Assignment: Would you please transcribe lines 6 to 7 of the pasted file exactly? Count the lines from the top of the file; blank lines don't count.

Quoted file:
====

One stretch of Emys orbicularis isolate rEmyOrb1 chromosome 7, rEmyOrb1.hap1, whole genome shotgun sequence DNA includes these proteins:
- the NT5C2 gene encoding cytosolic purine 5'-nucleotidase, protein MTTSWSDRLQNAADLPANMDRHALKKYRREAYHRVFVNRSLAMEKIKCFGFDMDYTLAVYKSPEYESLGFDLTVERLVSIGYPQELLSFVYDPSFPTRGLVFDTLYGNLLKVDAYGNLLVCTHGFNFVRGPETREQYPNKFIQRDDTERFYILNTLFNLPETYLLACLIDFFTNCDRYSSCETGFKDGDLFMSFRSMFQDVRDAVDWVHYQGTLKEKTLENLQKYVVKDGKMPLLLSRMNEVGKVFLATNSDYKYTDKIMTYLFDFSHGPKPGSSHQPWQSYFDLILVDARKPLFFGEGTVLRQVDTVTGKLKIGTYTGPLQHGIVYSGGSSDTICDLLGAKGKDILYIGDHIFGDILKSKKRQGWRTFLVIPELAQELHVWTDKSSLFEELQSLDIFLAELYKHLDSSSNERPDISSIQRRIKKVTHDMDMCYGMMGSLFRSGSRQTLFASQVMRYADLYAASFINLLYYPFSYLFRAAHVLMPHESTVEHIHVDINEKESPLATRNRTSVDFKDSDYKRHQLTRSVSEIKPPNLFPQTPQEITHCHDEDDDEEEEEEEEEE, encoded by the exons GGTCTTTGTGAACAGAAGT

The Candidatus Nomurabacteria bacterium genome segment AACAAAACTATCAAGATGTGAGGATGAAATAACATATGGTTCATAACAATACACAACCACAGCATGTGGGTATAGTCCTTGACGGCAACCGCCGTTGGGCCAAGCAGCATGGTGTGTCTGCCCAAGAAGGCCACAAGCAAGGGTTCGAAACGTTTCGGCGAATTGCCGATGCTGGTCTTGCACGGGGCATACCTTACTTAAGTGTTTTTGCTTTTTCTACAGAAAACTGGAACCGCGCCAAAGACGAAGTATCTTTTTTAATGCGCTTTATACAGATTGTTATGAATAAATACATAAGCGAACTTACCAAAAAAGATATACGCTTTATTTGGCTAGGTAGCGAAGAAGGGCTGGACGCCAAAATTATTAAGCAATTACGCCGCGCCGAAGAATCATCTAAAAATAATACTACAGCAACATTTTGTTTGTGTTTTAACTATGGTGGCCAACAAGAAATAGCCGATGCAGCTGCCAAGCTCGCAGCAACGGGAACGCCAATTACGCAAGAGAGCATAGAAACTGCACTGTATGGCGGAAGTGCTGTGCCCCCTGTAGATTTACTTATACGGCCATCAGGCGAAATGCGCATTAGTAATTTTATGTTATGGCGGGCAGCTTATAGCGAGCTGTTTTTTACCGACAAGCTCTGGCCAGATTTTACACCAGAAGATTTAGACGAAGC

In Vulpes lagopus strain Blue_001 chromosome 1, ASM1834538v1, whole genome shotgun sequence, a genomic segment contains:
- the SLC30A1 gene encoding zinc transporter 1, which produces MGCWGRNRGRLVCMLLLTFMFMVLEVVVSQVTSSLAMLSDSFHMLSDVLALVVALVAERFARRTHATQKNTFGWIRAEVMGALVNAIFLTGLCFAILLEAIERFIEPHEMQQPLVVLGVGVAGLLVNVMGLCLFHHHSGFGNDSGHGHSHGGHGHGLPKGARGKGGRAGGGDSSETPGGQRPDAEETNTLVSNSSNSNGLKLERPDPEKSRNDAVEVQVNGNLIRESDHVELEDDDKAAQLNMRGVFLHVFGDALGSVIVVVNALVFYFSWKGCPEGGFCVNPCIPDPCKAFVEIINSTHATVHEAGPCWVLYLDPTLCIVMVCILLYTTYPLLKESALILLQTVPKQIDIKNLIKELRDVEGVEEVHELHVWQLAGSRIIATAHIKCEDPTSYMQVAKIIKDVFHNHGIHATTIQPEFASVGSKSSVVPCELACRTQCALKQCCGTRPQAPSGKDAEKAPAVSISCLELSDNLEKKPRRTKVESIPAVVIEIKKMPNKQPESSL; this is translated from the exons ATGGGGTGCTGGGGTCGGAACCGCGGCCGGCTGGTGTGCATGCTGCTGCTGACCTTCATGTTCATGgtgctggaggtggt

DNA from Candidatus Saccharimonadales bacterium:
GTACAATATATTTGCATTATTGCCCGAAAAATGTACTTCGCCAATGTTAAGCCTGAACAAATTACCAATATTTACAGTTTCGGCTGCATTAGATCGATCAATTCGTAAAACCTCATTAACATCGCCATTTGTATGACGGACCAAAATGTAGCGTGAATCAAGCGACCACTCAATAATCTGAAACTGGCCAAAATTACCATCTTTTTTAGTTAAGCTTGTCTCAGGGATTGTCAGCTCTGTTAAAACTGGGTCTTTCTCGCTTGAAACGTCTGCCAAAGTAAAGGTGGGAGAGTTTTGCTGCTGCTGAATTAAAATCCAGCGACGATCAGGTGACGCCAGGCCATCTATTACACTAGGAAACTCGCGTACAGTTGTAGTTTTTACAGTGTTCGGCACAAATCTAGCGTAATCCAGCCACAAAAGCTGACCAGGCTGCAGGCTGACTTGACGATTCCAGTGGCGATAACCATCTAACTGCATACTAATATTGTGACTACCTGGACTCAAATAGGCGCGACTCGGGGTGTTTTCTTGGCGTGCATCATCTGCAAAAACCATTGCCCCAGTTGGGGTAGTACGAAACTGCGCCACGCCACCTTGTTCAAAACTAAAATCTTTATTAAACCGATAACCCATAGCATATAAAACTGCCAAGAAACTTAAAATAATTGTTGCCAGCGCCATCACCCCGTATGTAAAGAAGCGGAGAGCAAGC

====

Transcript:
DNA from Candidatus Saccharimonadales bacterium:
GTACAATATATTTGCATTATTGCCCGAAAAATGTACTTCGCCAATGTTAAGCCTGAACAAATTACCAATATTTACAGTTTCGGCTGCATTAGATCGATCAATTCGTAAAACCTCATTAACATCGCCATTTGTATGACGGACCAAAATGTAGCGTGAATCAAGCGACCACTCAATAATCTGAAACTGGCCAAAATTACCATCTTTTTTAGTTAAGCTTGTCTCAGGGATTGTCAGCTCTGTTAAAACTGGGTCTTTCTCGCTTGAAACGTCTGCCAAAGTAAAGGTGGGAGAGTTTTGCTGCTGCTGAATTAAAATCCAGCGACGATCAGGTGACGCCAGGCCATCTATTACACTAGGAAACTCGCGTACAGTTGTAGTTTTTACAGTGTTCGGCACAAATCTAGCGTAATCCAGCCACAAAAGCTGACCAGGCTGCAGGCTGACTTGACGATTCCAGTGGCGATAACCATCTAACTGCATACTAATATTGTGACTACCTGGACTCAAATAGGCGCGACTCGGGGTGTTTTCTTGGCGTGCATCATCTGCAAAAACCATTGCCCCAGTTGGGGTAGTACGAAACTGCGCCACGCCACCTTGTTCAAAACTAAAATCTTTATTAAACCGATAACCCATAGCATATAAAACTGCCAAGAAACTTAAAATAATTGTTGCCAGCGCCATCACCCCGTATGTAAAGAAGCGGAGAGCAAGC